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Films by Satyajit Ray are simple yet powerful. Even though they were regional films, their appeal goes beyond geographical and linguistic borders. The women portrayed in his films were detailed and multifaceted in both rural and urban settings. The cinematic representation of women by Satyajit Ray is such that they were never secondary to men and did not even compete against men.
Watch these seven films that can re-condition our mainstream cinema male gaze to understand how women of Satyajit Ray films cannot be reduced to a cliché. A masterstroke!
Based on a short story by Narendranath Mitra, the film depicted the beginning of the middle-class working wife in a Bengali family of Kolkata. A realistic depiction of socio-economic changes in urban life is shown through Arati (essayed by Madhabi Mukherjee), who transforms from a stay-at-home housewife to a working wife to share the burden of her extended family. The in-laws and husband are struggling to come to terms with this cultural shock. The film depicts beautifully the sense of achievement, independence, camaraderie and conflict that comes with the work-life scenario. It is also Jaya Bachchan’s debut film.
Based on a short story by Provatkumar Mukhopadhyay, the film is based in 19th-century rural Bengal, where a 17-year-old Dayamoyee is hailed and proclaimed as a goddess by her father-in-law. The story is a gripping tale of superstitions and the victimization of women at the whims of mysticism and blind faith. Daya, who is unable and later unwilling to break out of this goddess-like avatar imposed on her, is essayed heart-wrenchingly by Sharmila Tagore.
A set of three short films based on Rabindranath Tagore’s stories depicts three different female protagonists and the complex psychology of young adolescent women. The Postmaster is about a young orphan girl, Ratan (Chandana Banerjee), eight to ten years of age, who works as a maid in the village postmaster’s house and how the kindness of the new postmaster helps her in learning to read and write. The second story is Monihara (The Lost Jewels), a psychological thriller about a bored married woman, Manimalika (Kanika Majumdar), in a large lonesome mansion and how she finds companionship in the twinkling pieces of her jewelry. The third film is Samapti (The Conclusion), the story of a carefree girl, Mrinmoyee (Aparna Sen), who spends time on swings and chasing squirrels and her transition from a rebellious teenager to a woman in love.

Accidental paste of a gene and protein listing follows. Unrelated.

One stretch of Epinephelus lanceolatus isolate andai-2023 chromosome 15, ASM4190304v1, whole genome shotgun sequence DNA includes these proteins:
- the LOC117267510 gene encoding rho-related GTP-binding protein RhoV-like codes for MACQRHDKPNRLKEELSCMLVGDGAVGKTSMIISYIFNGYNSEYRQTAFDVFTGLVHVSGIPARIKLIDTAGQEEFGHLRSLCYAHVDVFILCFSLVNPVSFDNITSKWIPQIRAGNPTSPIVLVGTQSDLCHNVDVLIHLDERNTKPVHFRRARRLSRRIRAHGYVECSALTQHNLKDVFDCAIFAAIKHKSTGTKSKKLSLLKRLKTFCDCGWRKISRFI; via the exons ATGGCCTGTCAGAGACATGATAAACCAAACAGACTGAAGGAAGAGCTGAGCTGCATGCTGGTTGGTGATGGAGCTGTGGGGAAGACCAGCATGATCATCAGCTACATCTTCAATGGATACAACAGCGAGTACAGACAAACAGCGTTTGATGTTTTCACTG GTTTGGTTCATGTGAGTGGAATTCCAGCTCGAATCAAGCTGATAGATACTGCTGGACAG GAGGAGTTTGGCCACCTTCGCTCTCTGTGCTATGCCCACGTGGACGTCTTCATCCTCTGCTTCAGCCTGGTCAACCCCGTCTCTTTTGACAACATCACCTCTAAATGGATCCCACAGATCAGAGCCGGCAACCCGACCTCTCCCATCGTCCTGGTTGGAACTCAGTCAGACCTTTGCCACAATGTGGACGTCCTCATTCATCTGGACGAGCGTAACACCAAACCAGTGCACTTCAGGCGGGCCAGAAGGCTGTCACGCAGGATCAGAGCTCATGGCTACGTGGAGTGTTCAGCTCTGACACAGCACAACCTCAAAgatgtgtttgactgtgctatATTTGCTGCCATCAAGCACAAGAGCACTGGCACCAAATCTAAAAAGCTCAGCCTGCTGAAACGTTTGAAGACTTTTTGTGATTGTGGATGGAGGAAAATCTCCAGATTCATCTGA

Based on the novella Nastanirh (The Broken Nest) by Bengali author Rabindranath Tagore, the film narrates the story of a lonely housewife, Charu (played brilliantly by Madhabi Mukherjee), who lives a wealthy idle life and is ignored by a workaholic husband. It also shows how the arrival of her husband’s young cousin awakens her sexuality and ambitions. The film deftly depicts the dilemma of Charulata and the grey areas of her strong emotional feelings of dissatisfaction in marriage and the confusions of relationships.
Ghare-Baire is adapted from a Rabindranath Tagore novel by the same title. Shot in the backdrop of the Swadeshi movement, it is a love triangle between a Swadeshi leader, a liberal and a wife named Bimala (Swatilekha Chatterjee), who is encouraged towards discovering the world outside her domestic life.
This film marks the directorial debut of Satyajit Ray and is based on a Bengali novel by Bibhutibhushan Bandyopadhyay. It revolves around the life of Apu and his elder sister, Durga. Even though The Apu Trilogy, comprising of three feature-length films (Pather Panchali 1955, Aparajito 1956 and Apur Sansar 1959), is about the life of Apu, the female characters are crafted with utmost care. The elder sister, Durga (Uma Dasgupta), is portrayed as inquisitive, caring and a soul close to nature. The mother, Sarbojaya (Karuna Banerjee), is seen in the first two films as a complete character who maintains her dignity through the ordeals of poverty-stricken village life and is later reduced to grief by the loss of a child. The wife, Aparna (Sharmila Tagore), brings conjugal bliss to Apu’s life in Apur Sansar and is seen scribbling a message on her husband’s cigarette packet, reminding him to smoke less! All these women affect Apu’s life and learnings in various ways.
Ray’s films were way ahead of his time. His male characters undergo transformations as they spend some time away from the city and come in contact with the beautifully juxtaposed urban and tribal realities and with women who aren’t afraid of their own sexuality and are open to experiment.
His nuanced portrayal of women issues did not pitch women aggressively as a tool to present hatred towards men or undermine their position. He carves out characters and their settings to uphold women’s rights but not at the expense of men.